Susan Gregory, editor of the history sections of the BATOD website writes:
The next topic for the website is literacy and deaf children, possibly one of the most researched topics in deaf education reflecting the importance of being able to read for the deaf child. The study of Conrad looking at deaf school leavers, published in 1979, is a classic in this area. Much research has demonstrated that for deaf pupils, literacy has been a problem and many have not even achieved a reading level that would enable them to read a popular daily paper. However, some would now argue that cochlear implants and the new technology are changing that.
Research has also looked at the early stages of literacy development, preschool children’s experience of stories and looking at picture books. The strategies used by deaf and hearing mothers have been compared.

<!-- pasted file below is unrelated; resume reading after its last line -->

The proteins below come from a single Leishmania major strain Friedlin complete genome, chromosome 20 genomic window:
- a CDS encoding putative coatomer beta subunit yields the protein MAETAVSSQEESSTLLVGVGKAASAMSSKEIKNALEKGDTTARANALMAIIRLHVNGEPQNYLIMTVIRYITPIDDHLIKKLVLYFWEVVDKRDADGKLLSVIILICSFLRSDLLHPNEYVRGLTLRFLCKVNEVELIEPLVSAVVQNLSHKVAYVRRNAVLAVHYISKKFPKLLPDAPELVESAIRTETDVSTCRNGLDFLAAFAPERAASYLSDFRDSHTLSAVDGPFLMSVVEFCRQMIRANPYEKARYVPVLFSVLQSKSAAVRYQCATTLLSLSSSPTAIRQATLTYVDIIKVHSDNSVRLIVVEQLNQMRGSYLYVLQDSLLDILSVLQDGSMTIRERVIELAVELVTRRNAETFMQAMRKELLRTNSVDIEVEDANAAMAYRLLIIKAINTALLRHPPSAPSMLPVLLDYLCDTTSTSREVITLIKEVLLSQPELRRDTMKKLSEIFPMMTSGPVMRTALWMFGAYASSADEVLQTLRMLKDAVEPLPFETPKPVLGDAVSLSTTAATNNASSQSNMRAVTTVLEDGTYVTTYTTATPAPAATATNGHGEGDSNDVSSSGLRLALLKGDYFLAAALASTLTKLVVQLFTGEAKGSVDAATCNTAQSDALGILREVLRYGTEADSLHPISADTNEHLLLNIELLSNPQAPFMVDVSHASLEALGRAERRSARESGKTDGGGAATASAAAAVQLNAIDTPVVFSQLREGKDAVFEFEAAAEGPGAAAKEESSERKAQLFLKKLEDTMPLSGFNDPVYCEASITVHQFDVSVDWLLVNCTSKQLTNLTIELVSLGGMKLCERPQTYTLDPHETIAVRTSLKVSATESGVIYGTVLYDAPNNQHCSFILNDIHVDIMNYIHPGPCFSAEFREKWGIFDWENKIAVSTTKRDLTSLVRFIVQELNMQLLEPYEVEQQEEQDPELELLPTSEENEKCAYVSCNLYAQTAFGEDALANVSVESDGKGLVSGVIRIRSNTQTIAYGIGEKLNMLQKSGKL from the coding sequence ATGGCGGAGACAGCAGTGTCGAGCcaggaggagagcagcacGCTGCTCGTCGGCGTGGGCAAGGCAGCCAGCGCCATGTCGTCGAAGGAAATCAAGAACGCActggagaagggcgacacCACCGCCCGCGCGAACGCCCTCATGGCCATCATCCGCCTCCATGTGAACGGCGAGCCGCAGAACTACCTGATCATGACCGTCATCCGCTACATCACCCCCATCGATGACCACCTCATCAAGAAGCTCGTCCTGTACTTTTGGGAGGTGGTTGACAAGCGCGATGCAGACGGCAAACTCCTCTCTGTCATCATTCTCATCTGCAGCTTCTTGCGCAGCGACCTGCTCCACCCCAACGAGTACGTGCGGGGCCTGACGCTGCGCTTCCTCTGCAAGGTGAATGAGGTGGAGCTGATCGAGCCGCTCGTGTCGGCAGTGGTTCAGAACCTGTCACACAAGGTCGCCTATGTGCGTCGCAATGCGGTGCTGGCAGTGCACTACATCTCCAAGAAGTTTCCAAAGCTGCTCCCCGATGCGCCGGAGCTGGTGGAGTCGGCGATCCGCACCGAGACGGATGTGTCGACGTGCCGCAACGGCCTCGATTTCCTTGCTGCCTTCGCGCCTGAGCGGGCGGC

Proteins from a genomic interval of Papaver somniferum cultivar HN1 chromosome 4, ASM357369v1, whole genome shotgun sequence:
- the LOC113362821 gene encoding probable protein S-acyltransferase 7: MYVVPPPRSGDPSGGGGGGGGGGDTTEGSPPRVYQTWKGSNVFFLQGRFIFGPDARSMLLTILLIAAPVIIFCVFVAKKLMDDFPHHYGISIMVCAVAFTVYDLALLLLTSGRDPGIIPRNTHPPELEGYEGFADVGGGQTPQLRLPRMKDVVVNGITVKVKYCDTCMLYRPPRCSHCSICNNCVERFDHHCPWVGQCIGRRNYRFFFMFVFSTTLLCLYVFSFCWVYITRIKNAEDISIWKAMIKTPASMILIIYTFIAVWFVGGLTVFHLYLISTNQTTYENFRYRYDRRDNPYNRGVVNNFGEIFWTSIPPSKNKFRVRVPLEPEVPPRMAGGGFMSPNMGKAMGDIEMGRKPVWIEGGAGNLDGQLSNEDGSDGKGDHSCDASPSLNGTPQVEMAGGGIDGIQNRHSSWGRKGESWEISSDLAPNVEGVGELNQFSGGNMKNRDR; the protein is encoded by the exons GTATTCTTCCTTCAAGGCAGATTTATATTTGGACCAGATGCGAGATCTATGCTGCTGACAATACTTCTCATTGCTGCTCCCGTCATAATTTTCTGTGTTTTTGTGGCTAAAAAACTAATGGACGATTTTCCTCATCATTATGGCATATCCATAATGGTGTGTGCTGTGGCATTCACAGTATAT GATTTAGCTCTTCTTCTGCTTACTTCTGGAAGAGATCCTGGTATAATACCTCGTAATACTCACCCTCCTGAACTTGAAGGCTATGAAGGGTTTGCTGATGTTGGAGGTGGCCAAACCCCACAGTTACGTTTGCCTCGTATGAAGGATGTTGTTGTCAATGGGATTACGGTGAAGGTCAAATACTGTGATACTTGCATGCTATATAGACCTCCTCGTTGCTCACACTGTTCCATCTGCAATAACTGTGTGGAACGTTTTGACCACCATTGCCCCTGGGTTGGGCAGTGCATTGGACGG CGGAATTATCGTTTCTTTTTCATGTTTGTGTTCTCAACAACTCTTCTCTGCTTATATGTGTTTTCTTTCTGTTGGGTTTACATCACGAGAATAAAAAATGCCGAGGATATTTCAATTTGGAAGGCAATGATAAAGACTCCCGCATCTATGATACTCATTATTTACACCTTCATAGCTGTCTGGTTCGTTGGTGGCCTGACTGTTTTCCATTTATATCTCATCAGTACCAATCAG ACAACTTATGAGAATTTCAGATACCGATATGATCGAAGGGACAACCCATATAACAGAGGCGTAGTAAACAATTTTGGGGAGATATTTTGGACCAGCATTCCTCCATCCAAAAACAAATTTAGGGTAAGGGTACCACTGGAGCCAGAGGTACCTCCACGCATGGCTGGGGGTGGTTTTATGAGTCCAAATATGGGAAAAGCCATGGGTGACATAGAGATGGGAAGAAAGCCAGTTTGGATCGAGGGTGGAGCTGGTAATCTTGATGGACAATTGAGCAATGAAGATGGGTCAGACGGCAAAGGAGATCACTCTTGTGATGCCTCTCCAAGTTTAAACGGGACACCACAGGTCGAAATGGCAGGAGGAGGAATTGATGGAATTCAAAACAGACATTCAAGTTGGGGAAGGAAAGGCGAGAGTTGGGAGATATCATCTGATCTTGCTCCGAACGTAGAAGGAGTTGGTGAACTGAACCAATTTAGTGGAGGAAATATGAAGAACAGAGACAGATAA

One of the issues facing educators in deaf education has been the introduction of compulsory government schemes and assessment designed to improve children’s reading, which may or may not be appropriate for deaf children. It is interesting to consider how these have been implemented and with what success?
If you have experience in teaching reading either recently or in the past, or ideas about what happened then or now please get in touch. Personal experiences are a valuable part of the website and give powerful insight into how deaf education has developed. This material needs to be submitted by the end of June but I am very happy to discuss possible contributions before you commit to writing anything.
The history section of the website is here: https://www.batod.org.uk/information-category/history-of-deaf-education/
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